Early settler T.L. Miller, born in England and a friend of Rev. Beecher, came to the area in the 1860's and purchased 500 acres of land in and around the town. He was soon a successful and well-known breeder of Hereford cattle and had the headquarters of the American Hereford Cattle Business in Beecher for over twenty years.

Miller had early settler George Dolton lay out the town by contract, and by 1870 the streets and avenues of the village were named after the relatives and friends of Miller. In the early 1900's he sold his remaining property to Colonel Judy, a Scotsman, who became a successful breeder of Angus cattle.

The "Old Stage Tavern" (now the Princess Cafe) was known for miles around for its excellent food, including German dishes of hassenphepher, duck and sauerkraut, rinderwurst and blutwurst. Dancing and a late dinner (all for a dollar) was a happy occasion.

Town meetings were held in the village hall, built by carpenters Simon Bielfeldt and John Hinze at a total cost of $1,075, with the more modern offices built on the same site in 1958. For the earlier building they purchased one dozen kerosene lamps with wall brackets, twelve chairs, seven arm chairs, and a large table for the sum of $40!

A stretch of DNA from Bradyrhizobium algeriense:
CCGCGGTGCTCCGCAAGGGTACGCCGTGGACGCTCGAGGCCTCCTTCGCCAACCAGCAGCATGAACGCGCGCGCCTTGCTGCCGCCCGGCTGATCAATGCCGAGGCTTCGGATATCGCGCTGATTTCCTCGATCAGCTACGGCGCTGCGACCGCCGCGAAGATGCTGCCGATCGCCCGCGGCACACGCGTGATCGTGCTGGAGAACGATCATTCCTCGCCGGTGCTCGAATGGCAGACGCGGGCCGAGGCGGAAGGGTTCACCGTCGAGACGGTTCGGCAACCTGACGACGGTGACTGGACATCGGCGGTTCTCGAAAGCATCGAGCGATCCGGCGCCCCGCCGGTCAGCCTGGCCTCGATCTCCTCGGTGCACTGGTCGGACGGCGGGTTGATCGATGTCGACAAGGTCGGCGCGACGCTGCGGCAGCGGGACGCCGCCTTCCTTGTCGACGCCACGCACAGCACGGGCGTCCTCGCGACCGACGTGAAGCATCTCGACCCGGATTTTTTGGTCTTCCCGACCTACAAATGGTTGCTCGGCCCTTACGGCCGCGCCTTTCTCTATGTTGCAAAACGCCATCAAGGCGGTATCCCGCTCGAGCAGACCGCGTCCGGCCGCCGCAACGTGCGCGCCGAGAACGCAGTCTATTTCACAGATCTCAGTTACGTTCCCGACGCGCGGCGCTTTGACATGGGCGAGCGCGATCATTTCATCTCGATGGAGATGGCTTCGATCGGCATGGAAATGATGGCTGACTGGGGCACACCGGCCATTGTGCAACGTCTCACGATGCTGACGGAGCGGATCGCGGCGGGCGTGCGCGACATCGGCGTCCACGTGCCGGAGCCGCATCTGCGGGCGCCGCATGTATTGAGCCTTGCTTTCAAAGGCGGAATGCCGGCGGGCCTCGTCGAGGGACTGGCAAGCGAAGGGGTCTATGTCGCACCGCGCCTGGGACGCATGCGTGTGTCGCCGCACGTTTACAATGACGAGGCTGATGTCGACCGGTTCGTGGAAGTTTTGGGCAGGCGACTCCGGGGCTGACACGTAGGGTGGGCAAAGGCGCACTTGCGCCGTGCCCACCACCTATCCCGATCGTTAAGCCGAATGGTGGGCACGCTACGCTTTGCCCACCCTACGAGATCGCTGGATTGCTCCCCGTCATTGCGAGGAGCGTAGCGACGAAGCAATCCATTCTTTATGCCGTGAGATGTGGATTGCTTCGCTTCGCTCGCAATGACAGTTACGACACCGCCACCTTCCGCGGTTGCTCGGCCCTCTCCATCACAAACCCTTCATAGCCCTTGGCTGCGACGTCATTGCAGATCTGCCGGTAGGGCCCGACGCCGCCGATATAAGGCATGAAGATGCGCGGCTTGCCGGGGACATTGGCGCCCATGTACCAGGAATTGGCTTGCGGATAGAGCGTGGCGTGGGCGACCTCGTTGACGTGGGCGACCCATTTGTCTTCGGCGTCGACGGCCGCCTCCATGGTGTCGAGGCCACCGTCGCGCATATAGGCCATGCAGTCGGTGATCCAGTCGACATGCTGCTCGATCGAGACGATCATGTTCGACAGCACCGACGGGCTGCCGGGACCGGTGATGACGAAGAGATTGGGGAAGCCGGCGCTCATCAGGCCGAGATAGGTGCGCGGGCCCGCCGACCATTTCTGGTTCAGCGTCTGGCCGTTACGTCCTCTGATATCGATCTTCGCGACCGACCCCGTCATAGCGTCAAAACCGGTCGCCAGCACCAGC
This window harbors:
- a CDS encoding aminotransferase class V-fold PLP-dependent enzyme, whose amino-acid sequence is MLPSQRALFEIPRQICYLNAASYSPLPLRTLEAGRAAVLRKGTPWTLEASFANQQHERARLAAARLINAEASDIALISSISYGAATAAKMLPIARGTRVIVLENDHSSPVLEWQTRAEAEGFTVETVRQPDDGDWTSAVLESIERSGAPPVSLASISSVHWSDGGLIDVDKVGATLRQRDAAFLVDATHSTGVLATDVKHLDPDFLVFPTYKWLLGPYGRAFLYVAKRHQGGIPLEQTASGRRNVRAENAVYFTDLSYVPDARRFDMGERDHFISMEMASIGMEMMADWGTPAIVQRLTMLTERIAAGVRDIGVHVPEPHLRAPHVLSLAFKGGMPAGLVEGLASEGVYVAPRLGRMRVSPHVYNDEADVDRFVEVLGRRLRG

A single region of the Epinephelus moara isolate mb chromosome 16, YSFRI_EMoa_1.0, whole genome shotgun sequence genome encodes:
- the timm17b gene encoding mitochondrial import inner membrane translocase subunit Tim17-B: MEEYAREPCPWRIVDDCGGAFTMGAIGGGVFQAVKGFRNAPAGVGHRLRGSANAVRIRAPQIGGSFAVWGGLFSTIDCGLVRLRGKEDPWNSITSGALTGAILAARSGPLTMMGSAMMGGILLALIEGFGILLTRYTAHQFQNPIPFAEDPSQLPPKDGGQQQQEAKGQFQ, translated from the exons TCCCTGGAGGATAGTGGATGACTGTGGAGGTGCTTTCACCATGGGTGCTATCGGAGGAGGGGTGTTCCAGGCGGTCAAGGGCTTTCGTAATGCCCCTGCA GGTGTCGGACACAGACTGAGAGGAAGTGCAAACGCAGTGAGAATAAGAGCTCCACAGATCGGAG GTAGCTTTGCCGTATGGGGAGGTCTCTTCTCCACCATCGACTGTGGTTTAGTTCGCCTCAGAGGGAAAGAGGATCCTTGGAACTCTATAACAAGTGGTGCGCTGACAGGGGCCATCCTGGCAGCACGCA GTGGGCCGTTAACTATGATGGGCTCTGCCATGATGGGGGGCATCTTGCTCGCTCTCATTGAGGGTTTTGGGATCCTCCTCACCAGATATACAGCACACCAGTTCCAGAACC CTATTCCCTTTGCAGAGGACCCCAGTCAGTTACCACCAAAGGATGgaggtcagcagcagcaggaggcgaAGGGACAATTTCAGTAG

The town's water system was installed in 1910 by the Avery and Alpiner Co. of Kankakee, Ill., and the water rate was set at five dollars per year for up to 20,000 gallons. Over that amount the price was 20¢ for 1,000 gallons.

Beecher started their own light plant in 1912, but by 1920 a contract was signed with the Momence Utility Co., until all of the smaller companies were absorbed by the Northern Illinois Public Service Co.

In a recent column about the early days of Lowell, it was mentioned that a man was hired to light the street lights each night and was paid two dollars per month. During the 1880's in the town of Beecher, it was part of the constable's job to light the lamps. Henry Block was paid a salary of $75 per year, with duty from 1 p.m. to 3 a.m., lighting the lamps after dark, turning them off at 2 a.m., and keeping the lamps filled with kerosene.